Maintenance Needs for All Wheel Drive, Hybrids, and Used Cars

Car maintenance costs are rarely taken into consideration with new cars, and only slightly more with used cars. Car buying sites like Edmunds.com and Kelly Blue Book provide 5-year estimates of the cost of ownership of a selected vehicle, including insurance costs, fuel spend, and dealer recommended maintenance (at dealership rates), but even those estimates don’t tell the whole story.

Often, drivers don’t realize this until they’ve already bought the car (or have owned a similar car in the past). While these needs don’t always result in massive maintenance costs, it is a good idea to be fully prepared before buying your next ride.

Regardless of how old or new your car is, or what type of powertrain it has, you can usually save money on maintenance and repairs by taking it to an independent auto shop (like Convoy Auto Repair) rather than the dealership. It’s not just our friendly mechanics and personalized attention that keeps our customers coming back, after all.

Maintenance needs for all wheel drive and hybrid cars

Maintenance Needs for All Wheel Drive Trucks and SUVs

Trying to decide between an all wheel drive and front wheel drive vehicle? All-wheel drive and four-wheel drive trucks and cars will cost more to maintain given the fact that they have transfer cases and axles that normally require routine fluid changes. So if you are thinking of buying a car with winter weather traction in San Diego, remember you live in San Diego. You really only need all or 4-wheeel drive if you love to ski or enjoy regular muddy off-roading excitement.

Alternative Powertrain Vehicles Require Unique Maintenance

Hybrid and electric vehicles can save lots of money at certain points of ownership, especially at the gas pump, but they also have more complex maintenance needs and potentially difficult problems during their lifespans. Replacement batteries, limited warranties, and specialized parts can require an extra chunk of change during repair and maintenance time. Batteries don’t just wear down with use, they wear down with time, too. Doing your research ahead of time and selecting the right alternative fuel vehicle for your driving needs will save you the most money. But did you know Convoy Auto Repair’s technicians are fully qualified to work on your hybrid or all-electric vehicle? You can bring your Leaf, Prius, or Fusion in at our rates, rather than accepting the dealership’s higher prices! We also honor all extended warranties, because we love our customers.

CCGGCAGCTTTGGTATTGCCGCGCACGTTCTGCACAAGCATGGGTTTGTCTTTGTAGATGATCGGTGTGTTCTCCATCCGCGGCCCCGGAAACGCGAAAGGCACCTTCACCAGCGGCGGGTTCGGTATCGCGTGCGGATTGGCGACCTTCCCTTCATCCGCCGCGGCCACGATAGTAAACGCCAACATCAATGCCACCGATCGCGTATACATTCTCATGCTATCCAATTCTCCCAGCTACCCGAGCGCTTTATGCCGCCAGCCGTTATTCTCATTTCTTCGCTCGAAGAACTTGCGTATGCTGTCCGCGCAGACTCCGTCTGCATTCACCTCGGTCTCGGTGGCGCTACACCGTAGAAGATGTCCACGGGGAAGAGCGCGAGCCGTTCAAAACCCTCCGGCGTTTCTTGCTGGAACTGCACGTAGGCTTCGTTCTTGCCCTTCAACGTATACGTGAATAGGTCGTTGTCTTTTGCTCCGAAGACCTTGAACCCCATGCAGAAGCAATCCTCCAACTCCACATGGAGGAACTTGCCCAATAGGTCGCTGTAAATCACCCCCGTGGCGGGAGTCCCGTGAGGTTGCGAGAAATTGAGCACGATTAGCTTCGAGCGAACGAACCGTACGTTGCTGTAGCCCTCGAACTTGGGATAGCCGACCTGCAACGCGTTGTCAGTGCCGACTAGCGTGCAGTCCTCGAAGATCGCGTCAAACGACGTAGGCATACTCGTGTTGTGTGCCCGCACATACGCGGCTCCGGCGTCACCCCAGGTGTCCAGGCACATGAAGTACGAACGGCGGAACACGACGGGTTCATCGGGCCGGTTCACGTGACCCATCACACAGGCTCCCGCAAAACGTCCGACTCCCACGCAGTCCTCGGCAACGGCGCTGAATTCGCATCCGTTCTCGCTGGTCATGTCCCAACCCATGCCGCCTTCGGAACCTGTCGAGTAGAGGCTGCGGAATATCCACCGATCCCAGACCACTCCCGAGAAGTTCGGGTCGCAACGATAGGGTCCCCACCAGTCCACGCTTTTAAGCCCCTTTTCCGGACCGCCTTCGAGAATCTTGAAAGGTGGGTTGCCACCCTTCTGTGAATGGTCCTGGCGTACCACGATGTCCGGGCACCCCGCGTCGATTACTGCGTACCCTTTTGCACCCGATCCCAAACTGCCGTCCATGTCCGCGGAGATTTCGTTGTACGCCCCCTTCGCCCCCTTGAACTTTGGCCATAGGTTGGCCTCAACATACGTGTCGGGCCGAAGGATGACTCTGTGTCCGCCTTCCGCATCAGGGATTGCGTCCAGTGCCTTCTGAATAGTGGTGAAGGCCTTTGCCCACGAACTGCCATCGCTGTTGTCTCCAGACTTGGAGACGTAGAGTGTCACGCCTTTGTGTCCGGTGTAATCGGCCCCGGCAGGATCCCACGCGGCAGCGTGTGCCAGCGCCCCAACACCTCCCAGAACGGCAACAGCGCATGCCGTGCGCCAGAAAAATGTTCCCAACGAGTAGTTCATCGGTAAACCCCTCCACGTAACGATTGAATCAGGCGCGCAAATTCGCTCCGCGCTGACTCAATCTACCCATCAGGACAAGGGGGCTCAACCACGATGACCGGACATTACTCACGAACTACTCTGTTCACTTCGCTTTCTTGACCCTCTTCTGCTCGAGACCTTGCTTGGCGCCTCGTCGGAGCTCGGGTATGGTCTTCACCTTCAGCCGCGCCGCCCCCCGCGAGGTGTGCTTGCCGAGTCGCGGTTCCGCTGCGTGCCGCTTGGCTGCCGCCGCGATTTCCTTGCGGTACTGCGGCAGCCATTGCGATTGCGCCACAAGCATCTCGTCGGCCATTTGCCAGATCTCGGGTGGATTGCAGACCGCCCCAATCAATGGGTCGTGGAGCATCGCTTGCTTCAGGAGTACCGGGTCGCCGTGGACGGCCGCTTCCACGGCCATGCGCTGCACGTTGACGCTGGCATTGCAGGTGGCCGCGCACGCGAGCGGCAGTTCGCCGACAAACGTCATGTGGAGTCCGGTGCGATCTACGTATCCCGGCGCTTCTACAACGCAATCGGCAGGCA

What about diesel? If you drive mostly on the highway, a diesel engine can make much more sense from a cost-savings perspective. Diesel engines can easily outdo their EPA highway MPG rating by a substantial figure. But to make a diesel engine clean enough emissions-wise either it will use a particulate filter (which needs routine cleaning and changing) or it will have a urea injection system (requiring refills every 30,000 miles).

Check the Brakes on Used Cars

When shopping for a used car, most people kick the tires and check how worn they are, pop the hood to check for leaks or belts and hoses that need replacing, and they make sure the stereo, air conditioning and power windows all work. Then they sign the paperwork and go home. Unfortunately, people tend to forget to check out the condition of the car’s brakes and whether or not the brakes are up to the quality specifications of the manufacturer. Taking your new-to-you car to an independent mechanic for a pre-purchase inspection is one way to ensure all the important parts are up to par. These inspections at Convoy Auto Repair mean we’ll lift the car to check everything underneath, and take off the wheels for a brake inspection that covers brake pads, rotors, and what parts are currently being used. Knowing what you’re buying will help you make the best financial decisions about your used car.

James Hamel

James Hamel is a freelance road tester, auto journalist, and Motor Press Guild full member. Find past work at Autobytel.com and current work at iSeeCars.com. Contact James at [email protected]

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Maintenance